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Old 05-18-2012, 11:31 PM
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Won't happen again. Also, I'll try and delete some of my redundant comments.
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Old 05-20-2012, 12:39 AM
George Newbill George Newbill is offline
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The professional armored vehicle manufacturers use hardened steel and 3/4 ton pickup trucks. You might try aluminimum armor, 1/3 the weight of steel and 1/3 the strength of steel, so you think same weight for a given level of protection true but 3 times the thickness, stiffer.

Also layers: steel, soft kevlar, aluminimum.
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Old 05-20-2012, 10:51 AM
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ar500 plate, expensive but effective.
Old 01-05-2013, 01:42 PM
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Quote:
Originally Posted by Southern Gent View Post
I've read that a 15 tile box of 12"x12" weighs about 50 lbs. If you made the armor 5 tiles thick and didn't worry about the floor or roof, I'd imagine that it would take about 25 to 35 boxes depending on the vehicle. That would be about 1250 to 1750 before the negligible weight from the duct tape. If you add spray on insulation or epoxy, that adds more weight. Take is as you will.
I think the essential point of this thread - cheap DIY armor with limited use - got lost in trying to make this a practical way to armor an entire vehicle. That's not going to happen. No one should go out and try to build an armored car. It really shouldn't be even a peripheral part of anyone's survival plan. If you need a LAV, you're doing something wrong.

Realistically, you're not gearing up for a battle...you'd be protecting the occupants against stray rounds or the slight chance that someone decides to actually fire a round or two at your BOV.

Stick to armoring the areas that, if they were hit, would most likely result in injury to occupants. That means door panels, the backs of seats and the trunk/tailgate. These areas are relatively easy places to put flat panels and are likely to have a person behind them. There might be no one in the trunk/bed, but it's an easy place to armor and rounds can easily pass through to the passenger compartment.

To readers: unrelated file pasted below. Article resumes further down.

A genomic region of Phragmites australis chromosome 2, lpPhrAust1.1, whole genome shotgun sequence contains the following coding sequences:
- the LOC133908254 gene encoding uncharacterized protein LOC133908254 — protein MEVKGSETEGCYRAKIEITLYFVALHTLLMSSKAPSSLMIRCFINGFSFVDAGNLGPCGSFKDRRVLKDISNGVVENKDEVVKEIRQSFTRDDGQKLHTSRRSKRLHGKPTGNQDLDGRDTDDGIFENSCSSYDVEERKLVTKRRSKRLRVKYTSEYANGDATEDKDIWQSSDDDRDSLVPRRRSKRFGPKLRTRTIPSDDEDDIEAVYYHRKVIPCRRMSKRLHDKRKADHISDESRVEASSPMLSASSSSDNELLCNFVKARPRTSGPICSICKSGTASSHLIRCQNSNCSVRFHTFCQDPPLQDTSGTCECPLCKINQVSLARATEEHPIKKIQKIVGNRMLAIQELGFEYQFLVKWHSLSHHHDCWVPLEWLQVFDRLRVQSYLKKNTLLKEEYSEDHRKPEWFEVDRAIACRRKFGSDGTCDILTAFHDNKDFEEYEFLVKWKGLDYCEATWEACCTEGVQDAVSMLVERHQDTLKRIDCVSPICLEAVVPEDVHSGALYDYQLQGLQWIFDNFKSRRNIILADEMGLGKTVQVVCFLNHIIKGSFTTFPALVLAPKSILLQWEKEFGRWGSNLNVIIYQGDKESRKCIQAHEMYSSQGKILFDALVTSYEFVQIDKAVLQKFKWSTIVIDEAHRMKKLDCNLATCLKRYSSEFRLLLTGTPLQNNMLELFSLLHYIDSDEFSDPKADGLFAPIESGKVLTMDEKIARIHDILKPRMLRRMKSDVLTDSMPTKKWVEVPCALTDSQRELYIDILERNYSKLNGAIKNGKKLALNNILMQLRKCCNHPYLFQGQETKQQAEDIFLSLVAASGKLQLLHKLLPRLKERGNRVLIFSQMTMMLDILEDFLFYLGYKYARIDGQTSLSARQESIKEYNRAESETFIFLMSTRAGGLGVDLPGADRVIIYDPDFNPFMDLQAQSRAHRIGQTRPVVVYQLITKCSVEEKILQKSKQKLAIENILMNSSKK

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Old 01-05-2013, 10:32 PM
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The Kevlar matting, which i think someone referred to, will not stop a bullet. I have personally tested that theory. These were used in Iraq a lot, sometimes in buildings, sometimes in helicopters. They are made to stop frag, which they are effective against. I shot a 5.56 and 7.62 through 2 matts layered.
The problem is even if you up armor a car or truck, if you don't use bulletproof glass you might as well not even worry about doing it to begin with. You are still going to have 30-40% exposure, if not more, due to the windows. Now what about the critical components of the vehicle? If your vehicle gets disabled in a "kill zone," you are sitting duck.
Just my 2 cents...for what it is worth.
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Old 01-06-2013, 04:25 AM
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Originally Posted by lobo11 View Post
The problem is even if you up armor a car or truck, if you don't use bulletproof glass you might as well not even worry about doing it to begin with. You are still going to have 30-40% exposure, if not more, due to the windows. Now what about the critical components of the vehicle? If your vehicle gets disabled in a "kill zone," you are sitting duck.
Just my 2 cents...for what it is worth.
Keep the windows rolled up and hope the glass deflects the round enough. Hopefully there's only one round. It doesn't make sense to totally abandon protection just because you can't comprehensively armor the entire vehicle. If you're in a vehicle and get attacked by an organized group of people intent on killing you, chances are they're going to succeed.

Being 20% protected is better than being 0% protected. There's a good chance that an incoming round might be a stray bullet, a random potshot or that the shooter may simply have bad aim. While driving, wear kevlar, a SAPI plate(s) and maybe a helmet and you can increase your odds even more.